Thank you very much for this excellent blog. It has provided me with many hours of listening enjoyment, as well as an education in musical genres that are unfamiliar to Westerners. Congratulations on reaching 500 posts, and here's hoping for 500 more!

MusicRepublic said...

Congratulations Tawfiq!
This is a major landmark. You have done so much to inspire and nourish us all, & keep all these great, timeless musics alive.
Thanks for your tireless faith and dedication.
Bless you

Anonymous said...

Excelente trabajo.
Van Do Lero.

Richard said...

Thank you. It's just just hugely impressive that you have posted 500 times, but the average over the past seven years has been over 70 per year. That is very impressive!

DrKashyap said...

Many congratulations dear Tawfiq, you have taken care of various tastes of oriental music - some of the LPs you have posted, i never knew they even existed. Keep up this noble work, You are indeed a liberated soul with big heart. Regards -

Anonymous said...

Dear Tawfiq,

You have been doing great service by sharing these recordings & keeping alive the interest in such music. There are only a handful of places which discuss Hindustani/Oriental Music, so your contribution is immense !

Wishing you all the very best !


dMg said...

Thank you for the amazing music. I have worked in record stores in Chicago and New York for many years yet the wealth of music you have offered continues to blow my mind and soothe my soul. I appreciate your curation, knowledge, and ear(!). You have turned me onto so many wonderful musicians and albums that have become a part of my daily listening. Please keep it going, it is much needed!
Om Shanti.

Anonymous said...

Your generosity is gratefully appreciated!

Rory said...

Thanks a lot Tawfiq for your generosity et your work for thasring all these fantastic musics. Your blog is a goldmine/ I'm ready to download the future 500 posts!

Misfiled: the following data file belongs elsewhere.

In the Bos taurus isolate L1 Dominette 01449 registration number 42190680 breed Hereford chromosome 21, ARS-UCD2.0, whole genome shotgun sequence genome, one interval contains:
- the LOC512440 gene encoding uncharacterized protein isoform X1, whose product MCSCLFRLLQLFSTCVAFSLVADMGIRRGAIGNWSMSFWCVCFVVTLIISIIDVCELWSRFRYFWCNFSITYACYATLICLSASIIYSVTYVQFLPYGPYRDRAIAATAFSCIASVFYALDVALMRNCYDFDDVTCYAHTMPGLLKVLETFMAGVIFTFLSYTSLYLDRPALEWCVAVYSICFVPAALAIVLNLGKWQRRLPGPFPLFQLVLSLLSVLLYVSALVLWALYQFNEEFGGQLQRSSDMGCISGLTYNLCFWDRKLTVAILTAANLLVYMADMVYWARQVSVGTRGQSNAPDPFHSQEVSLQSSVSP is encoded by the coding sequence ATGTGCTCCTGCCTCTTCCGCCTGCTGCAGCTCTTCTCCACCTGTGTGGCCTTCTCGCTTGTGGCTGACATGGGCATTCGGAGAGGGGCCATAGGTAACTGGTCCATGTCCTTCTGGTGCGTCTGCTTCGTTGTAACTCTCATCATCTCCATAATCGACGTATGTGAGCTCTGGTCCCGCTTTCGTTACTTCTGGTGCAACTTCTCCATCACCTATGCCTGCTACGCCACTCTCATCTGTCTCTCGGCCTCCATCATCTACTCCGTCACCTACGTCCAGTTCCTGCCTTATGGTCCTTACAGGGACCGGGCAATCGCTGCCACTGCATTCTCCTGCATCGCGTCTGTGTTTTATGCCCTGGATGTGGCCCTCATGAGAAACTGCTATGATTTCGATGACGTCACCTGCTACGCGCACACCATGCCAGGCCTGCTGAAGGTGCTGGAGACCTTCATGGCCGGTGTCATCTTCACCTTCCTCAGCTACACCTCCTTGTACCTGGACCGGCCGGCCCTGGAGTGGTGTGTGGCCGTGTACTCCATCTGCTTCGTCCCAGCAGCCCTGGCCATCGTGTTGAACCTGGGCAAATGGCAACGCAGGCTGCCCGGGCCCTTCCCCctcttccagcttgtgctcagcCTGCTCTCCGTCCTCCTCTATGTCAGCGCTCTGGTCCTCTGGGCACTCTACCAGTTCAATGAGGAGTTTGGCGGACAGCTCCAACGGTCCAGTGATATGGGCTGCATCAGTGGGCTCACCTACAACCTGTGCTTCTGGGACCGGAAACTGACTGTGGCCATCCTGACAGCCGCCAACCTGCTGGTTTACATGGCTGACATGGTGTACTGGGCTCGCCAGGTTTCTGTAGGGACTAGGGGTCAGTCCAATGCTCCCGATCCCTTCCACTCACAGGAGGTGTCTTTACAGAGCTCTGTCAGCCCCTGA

Aishik paul said...

Hello Tawfiq,

Can not express my respect & gratitude enough for the self less act you are doing to spread the love for classical music.

Super job.

May you continue to spread this extinct or soon to be extinct genre for eternity.

Anonymous said...

"In mid last century there were quite a number of musicians which were in one or the other way quite extreme or extremely intense, sometimes even bizarre. In todays music one looks in vain for these qualities."

This. This is why I am here. Autotunes, "learn to play in a week", no idea of rigorous training: these are the trends prevalent in today's musicians. There are exceptions, of course, but they are "exceptions".

Thank you, Tawfiq.

Someone from Strasbourg.

Bosmart said...

Congratulations. Even if we may need several lives to listen and understand to all this one still hopes for more. Glückwünschen und Danke.

Ricarditoj said...

Beauty is often hidden, but thanks to a great confidence in your choices, I always found it at the end of the road (the download!). Thank you so much for your willingness to share this deep knowledge of music and your generosity.

shail said...

Thanks for your efforts. I have access to some old LPs which I would like to share. Could you please guide me the best approach to digitise them?

Coltra said...

Thank you, Tawfiq.

Troubled Water said...

Koti Pranaam. Thank you for opening the treasure of collections from you and your collector frends from all over the world. God Bless.

Anonymous said...

Enhorabuena, Tawfiq. Lo difícil no es comenzar sino persistir. Gracias.

Juri said...

Thank to your work... Namaste